By Arlene Kiyomi Dennistoun
Northwest Asian Weekly
The ninja warriors were fierce, focused, and fun-driven. Kids between ages 6 and 18 leapt, scampered, swung, climbed, and grappled their way to the finish line on a 130-foot, indoor, inflatable obstacle course. The youngsters competed in Washington’s first ever Kids Ninja Warrior Challenge held in Renton on April 22 and 23. Birthday Dreams, a nonprofit organization providing birthday parties for homeless and underprivileged children in the Puget Sound region, hosted the event. About 340 tickets at $30 apiece were sold, and at least 12 homeless children participated, thanks to generous donors. All proceeds went to Birthday Dreams.
Chris Spahn, executive director of Birthday Dreams, was thrilled about hosting the fundraiser. Birthday Dreams provides birthday parties for about 900 youth at 60 homeless shelters located between Tacoma and Everett. When Spahn heard about a fundraiser involving the obstacle course used in Kids Ninja Warrior, she jumped at the chance to host it.
“If there’s one word I’d use, it’s focus,” said Chris Hadlock, creator of Kids Ninja Warrior, about coaching kids to be “ninja warriors.” Hadlock approached Spahn about the fundraiser when he heard about Birthday Dreams, and donated his time coaching the kids, discounted the course, and got busy.
The obstacle course “gives kids an avenue to learn about what real focus is,” said Hadlock. To ace the course, “Kids need to [concentrate] on what’s in front of them, and also on what’s ahead.” Hadlock also created Kids Ninja Warrior to teach kids how to eat healthy, and respect others while having fun on an obstacle course.
“Ninja kids help children see who they really are, and who they’d like to be. There’s a lifelong commitment to train and an ultimate goal. Being a ninja warrior would be the ultimate goal of the self,” Hadlock said in a recent interview. Hadlock began studying American Kenpo 20 years ago, along with jujitsu, kickboxing, and tai chi.
After seeing the Japanese TV show, “Sasuke” (Ninja Warrior), and then the American Ninja Warrior TV show, Hadlock began training on obstacle courses. The evolution of ninjas and obstacle courses makes sense to Hadlock.
“The iconic logo of a ninja crouching — they’re quiet, they’re [stealthy], and can move in and out of places without being seen or heard. That takes breathing, control, balance. That’s the connection between a ninja warrior and the original ninja.”
America’s love of everything ninja
Today, being a ninja in America means doing anything fantastically well, whether it’s a ninja mom juggling her career and family, or a code ninja developing software programs. Call someone a ninja and it’s usually meant as a compliment. And thanks to reality TV, we now have “ninja warriors” conquering obstacle courses designed to slay the average person.
“There’s ninja everything, for sure!” agrees Hadlock, as we ticked off blenders, mountain bikes, hot sauce, video games, moms, social media, and an endless array of “ninja” products and services touting their fabulousness. When asked about Teenage Mutant Ninja Turtles, Hadlock chuckled, but said he believes they have the values he believes in — focus and respect.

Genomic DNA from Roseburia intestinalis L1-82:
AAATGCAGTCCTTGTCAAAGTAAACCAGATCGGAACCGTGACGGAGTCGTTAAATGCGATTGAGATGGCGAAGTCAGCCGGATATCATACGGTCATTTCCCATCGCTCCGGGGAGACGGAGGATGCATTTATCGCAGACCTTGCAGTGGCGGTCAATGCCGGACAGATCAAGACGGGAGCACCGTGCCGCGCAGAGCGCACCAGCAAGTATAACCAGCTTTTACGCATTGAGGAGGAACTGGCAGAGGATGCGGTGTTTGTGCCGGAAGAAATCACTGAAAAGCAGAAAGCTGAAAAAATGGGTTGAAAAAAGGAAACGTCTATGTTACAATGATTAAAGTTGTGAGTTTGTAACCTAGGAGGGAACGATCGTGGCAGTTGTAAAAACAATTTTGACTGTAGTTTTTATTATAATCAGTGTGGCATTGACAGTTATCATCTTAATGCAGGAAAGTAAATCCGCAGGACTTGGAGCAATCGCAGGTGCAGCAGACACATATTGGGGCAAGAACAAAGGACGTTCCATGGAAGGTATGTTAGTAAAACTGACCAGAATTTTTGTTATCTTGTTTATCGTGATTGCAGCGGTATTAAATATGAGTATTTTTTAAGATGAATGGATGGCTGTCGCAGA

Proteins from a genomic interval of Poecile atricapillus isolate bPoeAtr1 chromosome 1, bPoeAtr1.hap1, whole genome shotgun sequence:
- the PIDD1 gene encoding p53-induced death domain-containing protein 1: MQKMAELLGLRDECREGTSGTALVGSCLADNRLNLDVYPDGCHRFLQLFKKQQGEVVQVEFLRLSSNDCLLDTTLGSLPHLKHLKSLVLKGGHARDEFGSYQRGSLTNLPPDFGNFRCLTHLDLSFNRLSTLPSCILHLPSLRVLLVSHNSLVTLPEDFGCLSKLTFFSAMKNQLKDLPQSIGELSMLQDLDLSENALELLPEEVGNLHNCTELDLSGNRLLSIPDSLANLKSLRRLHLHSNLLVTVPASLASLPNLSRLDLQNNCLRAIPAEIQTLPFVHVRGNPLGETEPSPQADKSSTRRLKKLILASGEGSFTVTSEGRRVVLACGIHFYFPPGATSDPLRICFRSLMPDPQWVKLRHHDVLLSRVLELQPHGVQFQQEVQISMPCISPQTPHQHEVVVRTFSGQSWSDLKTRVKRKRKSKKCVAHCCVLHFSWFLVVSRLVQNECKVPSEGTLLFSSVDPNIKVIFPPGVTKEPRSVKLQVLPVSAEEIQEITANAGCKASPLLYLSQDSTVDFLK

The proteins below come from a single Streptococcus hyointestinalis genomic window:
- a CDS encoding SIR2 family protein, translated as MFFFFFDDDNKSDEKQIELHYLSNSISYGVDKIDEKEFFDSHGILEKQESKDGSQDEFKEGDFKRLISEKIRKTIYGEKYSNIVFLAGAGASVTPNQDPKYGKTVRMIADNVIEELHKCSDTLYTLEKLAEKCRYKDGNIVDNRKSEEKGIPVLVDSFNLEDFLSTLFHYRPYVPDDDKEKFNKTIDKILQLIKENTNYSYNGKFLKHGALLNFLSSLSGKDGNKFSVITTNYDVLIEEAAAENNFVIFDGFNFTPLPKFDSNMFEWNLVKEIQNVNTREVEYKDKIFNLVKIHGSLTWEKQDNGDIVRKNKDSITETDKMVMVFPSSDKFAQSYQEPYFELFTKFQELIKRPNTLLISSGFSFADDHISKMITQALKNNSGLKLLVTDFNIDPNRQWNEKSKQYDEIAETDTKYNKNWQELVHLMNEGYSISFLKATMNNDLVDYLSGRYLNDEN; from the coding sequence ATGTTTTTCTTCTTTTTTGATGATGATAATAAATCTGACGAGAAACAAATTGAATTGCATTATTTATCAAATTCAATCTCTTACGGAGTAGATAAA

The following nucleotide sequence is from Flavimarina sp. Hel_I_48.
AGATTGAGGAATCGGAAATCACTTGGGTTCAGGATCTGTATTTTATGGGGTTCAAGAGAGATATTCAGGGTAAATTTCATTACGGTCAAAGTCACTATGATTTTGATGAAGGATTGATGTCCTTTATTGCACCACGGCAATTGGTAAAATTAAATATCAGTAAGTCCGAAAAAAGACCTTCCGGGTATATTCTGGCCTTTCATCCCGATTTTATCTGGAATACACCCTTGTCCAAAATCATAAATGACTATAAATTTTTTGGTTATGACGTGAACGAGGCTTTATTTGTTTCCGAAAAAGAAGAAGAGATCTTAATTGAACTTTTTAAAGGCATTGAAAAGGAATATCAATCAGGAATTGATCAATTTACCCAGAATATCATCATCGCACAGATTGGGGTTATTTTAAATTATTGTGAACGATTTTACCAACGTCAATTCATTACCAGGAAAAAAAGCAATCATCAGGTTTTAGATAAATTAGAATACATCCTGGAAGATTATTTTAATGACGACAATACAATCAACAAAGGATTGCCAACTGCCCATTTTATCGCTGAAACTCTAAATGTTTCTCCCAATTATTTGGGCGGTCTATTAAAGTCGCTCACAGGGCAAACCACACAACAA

A quick look into how and when Japanese ninja first appealed to Americans finds oft repeated references to Ian Fleming’s 1964 James Bond novel, “You Only Live Twice.” Apparently, Fleming’s depiction of ninjas as masters of stealth and superior fighting techniques captured America’s imagination. As ninjas evolved in American culture, their mystique grew and they became associated with superhuman abilities.
The elusive ninja
It’s not surprising how much information and misinformation can be found about ninjas because of their covert nature. This deepens the allure and mystique of the invisible, superhuman ninja. There are some interesting artifacts, writings, and weapons displayed in Iga and Koka, Japan, where ninjas originated. However, not everything is authentic, according to some scholars. Some of these scholars have studied and written about ninjas for decades.
Scholars do agree ninjas were not solely assassins, and there’s no record of actual assassinations by ninjas. Ninjas were typically cultivated from rural communities to spy on others, and were masters of local terrain and could travel without being seen. They wore farming clothes to blend in with everyone else. Hardly the dashing, black-clad “invisible” ninja outfit Americans have known and grown to love.
Merriam-Webster’s online dictionary defines ninjas as “someone trained in ancient Japanese martial arts and employed especially for espionage and assassinations.” Other dictionaries define ninjas as persons who excel in “ninjutsu.” Some say ninjutsu is not a martial art, but a skill of stealth and endurance.
Ninjas had nothing to do with running obstacle courses or “warrior-ing.” Ninjas rarely, if ever, carried swords, nor were they warriors, despite what some have written about them.
The Daily Mail featured an engineer, Jinichi Kawakami, in a 2013 article about “Japan’s Last Ninja.” Author Matt Blake interviewed Kawakami, who said the ninja’s strength lied in the art of surprise, exploiting an opponent’s weakness, and distraction. Brute force was not the ninja’s weapon of choice. Blake writes that Kawakami’s training included “climbing walls, jumping from great heights, mixing chemicals for explosions and smoke screens, and withstanding extreme heat, cold, thirst, and hunger. Kawakami told Blake, “The ability to hide in the most unlikely of places is the ninja’s greatest weapon. We also have a saying that it is possible to escape death by perching on your enemy’s eyelashes; it means you are so close that he cannot see you.”
Now that sounds like a real ninja.
Arlene can be reached at firstname.lastname@example.org.